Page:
Film Review: The Blair Witch Project

Saturday 12 September 2015 by

The Blair Witch Project, Film, Nineties, Horror

I know I’m massively late to the party with this, but I finally got the guts to watch The Blair Witch Project.

I love scaring myself silly, and of course this is meant to be one of the most terrifying of them all. And for some reason, I have managed to bypass this film for the last couple of decades – even avoiding the large part of the plot.

But did I love this genre-defining 90s horror flick?

Well. I guess so. I was suitably spooked – an empty woods is scary in itself. But I actually really struggled with the audio, which makes me think that I missed a whole load of the tension. There was a joyous 90s vibe about it, and I took certain pleasure in settling in to what is – to me – familiar visual territory. But the audio was flaky, which meant whole swathes of conversation was missed, and I had to turn it up full volume to be able to hear the noises in the woods at night.

I can fully understand why this film became so iconic. It’s an unusual concept (even now, following Cloverfield and others), and it’s done so that you never forget that it’s being shot in such a way. It feels authentic. Unfortunately, what doesn’t feel authentic is the whole “this footage was found a year later” part at the beginning. You can dispense with that and still get the full enjoyment from the film. There are clunky moments – swept under the rug by the filming style – that are tics from 90s films that I remember so well.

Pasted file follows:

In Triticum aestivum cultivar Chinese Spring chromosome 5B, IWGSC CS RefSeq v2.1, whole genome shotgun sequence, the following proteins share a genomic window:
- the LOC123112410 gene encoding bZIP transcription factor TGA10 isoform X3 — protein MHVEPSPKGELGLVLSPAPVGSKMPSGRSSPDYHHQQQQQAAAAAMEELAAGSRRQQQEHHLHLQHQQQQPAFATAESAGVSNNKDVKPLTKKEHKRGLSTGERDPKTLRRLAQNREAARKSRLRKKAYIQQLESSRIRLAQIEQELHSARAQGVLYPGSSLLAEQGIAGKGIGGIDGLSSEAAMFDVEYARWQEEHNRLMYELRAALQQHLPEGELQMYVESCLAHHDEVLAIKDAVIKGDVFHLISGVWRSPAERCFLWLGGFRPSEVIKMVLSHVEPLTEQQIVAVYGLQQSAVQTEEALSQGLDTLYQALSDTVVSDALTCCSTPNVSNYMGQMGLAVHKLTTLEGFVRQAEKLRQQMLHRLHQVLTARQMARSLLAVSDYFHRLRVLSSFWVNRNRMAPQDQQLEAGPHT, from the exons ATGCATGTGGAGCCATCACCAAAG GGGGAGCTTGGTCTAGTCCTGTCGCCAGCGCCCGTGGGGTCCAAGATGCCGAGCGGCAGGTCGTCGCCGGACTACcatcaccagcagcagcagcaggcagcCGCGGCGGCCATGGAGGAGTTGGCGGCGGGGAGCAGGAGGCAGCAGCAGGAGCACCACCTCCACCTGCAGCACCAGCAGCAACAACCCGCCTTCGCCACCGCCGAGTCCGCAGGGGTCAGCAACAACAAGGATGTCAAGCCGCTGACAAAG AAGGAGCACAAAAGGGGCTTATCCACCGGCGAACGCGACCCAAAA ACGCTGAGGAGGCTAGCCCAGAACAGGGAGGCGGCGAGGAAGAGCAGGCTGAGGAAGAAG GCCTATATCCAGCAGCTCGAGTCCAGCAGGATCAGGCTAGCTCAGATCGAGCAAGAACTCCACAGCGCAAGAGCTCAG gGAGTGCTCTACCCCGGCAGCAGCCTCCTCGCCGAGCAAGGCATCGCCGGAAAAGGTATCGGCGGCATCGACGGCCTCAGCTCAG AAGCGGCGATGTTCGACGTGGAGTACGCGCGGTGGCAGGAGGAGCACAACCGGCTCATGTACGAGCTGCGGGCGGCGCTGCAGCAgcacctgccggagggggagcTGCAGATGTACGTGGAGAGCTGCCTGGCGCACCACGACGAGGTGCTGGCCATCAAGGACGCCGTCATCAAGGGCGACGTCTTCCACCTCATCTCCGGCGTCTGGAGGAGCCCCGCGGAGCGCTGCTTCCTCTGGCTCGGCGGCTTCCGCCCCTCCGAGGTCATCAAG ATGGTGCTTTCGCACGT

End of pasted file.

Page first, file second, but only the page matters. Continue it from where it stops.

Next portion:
But as for scared out of my mind? Not so much. It’s spooky, it makes you jump, and the ending is suitably scream-worthy. But it has nothing on the scale of Paranormal Activity or some of the modern horrors. You don’t need blood and gore to terrify, you just need a good hook that eats in to the psychology of the viewer and sticks. This doesn’t have stick. Look at the enduring popularity of Scream, and you see a wide difference in the two. The Blair Witch Project was a flash-in-the-pan film, but in the end went towards redefining the horror genre, with its filming styles leaping on from those before it, and evolving in to much of what we see now with “recovered footage” films.

Worth the watch, but not worth remembering.

 

 

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